As one of the first flowers to bloom after a long, dark winter, the Victorian language of flowers associated snowdrops with hope and purity. Myths surrounding snowdrops are often associated with a promise symbolising the return of spring after winter, yet some say that snowdrops should never be brought indoors as this will bring bad luck, possibly death. Other folklore superstitions claimed that by bringing in a snowdrop, the milk would turn sour, and the eggs would spoil. So perhaps it’s best to enjoy these snowy blooms outdoors as they emerge though frozen earth in January and bring us joy through the dark days of February, sometimes into March.

And there is more to this flower than just a pretty face. Although snowdrop bulbs are poisonous if eaten, they have been used in folk medicine to treat pain, migraine, and headaches and in modern medicine an extract from the bulb is used to manage mild to moderate cases of Alzheimer’s in more than 70 countries around the world including the UK. The flowers provide winter forage for bees and native pollinators, providing an early source of nectar and pollen before other flowers have started to bloom.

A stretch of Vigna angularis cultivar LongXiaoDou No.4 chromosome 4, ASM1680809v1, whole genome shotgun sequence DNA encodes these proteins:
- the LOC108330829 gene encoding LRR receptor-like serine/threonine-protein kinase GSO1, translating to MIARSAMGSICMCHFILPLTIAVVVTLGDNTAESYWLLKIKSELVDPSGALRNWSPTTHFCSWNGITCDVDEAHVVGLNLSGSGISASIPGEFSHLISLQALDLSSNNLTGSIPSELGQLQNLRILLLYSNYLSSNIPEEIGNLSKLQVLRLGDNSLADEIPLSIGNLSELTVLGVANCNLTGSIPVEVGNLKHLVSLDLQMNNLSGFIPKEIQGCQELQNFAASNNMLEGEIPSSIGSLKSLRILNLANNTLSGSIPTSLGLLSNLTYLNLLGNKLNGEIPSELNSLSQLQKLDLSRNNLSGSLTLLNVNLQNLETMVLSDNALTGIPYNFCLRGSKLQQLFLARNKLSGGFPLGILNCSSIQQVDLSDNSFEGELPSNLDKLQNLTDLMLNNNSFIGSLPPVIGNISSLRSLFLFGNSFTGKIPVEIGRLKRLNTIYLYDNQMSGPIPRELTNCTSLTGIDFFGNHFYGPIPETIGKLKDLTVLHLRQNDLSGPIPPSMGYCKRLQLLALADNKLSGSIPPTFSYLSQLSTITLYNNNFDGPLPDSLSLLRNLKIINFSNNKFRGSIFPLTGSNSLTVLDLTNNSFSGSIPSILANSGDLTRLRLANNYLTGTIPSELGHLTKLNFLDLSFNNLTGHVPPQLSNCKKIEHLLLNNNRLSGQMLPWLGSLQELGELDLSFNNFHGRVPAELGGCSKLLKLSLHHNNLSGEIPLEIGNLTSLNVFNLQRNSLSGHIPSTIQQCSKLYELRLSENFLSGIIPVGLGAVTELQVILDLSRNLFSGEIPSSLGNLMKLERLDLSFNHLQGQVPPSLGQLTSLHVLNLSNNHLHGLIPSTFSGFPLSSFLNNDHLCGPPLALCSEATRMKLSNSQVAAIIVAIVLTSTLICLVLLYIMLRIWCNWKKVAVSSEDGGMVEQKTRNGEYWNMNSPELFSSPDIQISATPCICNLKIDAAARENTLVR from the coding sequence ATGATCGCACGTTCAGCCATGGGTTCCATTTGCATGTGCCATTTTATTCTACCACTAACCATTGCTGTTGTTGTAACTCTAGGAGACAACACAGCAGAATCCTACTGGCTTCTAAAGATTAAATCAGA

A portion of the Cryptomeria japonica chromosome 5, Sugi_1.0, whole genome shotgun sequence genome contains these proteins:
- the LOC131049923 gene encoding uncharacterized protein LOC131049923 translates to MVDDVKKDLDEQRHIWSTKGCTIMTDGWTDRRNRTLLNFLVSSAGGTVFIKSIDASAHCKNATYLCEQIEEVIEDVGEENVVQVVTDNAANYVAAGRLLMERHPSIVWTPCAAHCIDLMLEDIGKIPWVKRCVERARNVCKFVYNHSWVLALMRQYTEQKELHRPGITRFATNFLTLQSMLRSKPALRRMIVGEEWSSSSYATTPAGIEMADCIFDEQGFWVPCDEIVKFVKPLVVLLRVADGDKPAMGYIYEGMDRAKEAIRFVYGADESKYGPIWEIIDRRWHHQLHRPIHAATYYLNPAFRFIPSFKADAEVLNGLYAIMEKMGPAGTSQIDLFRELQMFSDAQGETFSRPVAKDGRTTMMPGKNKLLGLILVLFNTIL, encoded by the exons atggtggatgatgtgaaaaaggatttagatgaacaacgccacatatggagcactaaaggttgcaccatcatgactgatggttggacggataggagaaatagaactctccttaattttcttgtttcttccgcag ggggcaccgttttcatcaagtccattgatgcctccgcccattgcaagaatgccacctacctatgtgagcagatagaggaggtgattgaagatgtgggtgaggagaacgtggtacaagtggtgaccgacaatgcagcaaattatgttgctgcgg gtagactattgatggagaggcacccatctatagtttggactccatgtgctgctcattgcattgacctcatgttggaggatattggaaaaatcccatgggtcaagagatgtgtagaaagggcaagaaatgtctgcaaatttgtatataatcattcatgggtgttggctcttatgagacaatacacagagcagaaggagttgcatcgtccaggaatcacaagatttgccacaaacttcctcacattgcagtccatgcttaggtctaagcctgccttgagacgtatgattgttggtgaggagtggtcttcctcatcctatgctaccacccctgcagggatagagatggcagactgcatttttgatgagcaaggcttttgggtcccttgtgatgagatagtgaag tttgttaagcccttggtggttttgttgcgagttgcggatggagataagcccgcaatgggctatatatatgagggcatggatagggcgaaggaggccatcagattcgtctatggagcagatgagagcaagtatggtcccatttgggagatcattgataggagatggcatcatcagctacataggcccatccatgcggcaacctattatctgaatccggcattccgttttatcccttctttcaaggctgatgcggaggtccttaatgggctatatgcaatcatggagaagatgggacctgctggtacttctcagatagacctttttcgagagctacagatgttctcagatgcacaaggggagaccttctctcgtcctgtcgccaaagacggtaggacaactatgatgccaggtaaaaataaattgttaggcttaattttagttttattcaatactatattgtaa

Great British Life: Snowdrops at Bank Hall, Bretherton. Snowdrops at Bank Hall, Bretherton. (Image: Jenny Young)

7 of the best places to see snowdrops in Lancashire

Bank Hall

The grounds of Bank Hall, a Jacobean mansion in Bretherton, are open on Sundays for visitors to wander the paths and enjoy the swathes of snowdrops, which were first introduced in 1856 after the Crimean War. The Bank Hall Action Group has tended the grounds since its formation, uncovering a variety of snowdrops, some of which are unique to the garden. Over the years the snowdrops have cross- pollinated and the variety has expanded, including rare species. After a visit from the Snowdrop Society in 2007 the garden became nationally known for its snowdrops in February and is thought by some to be home to one of the best snowdrop displays in the country.

Lytham Hall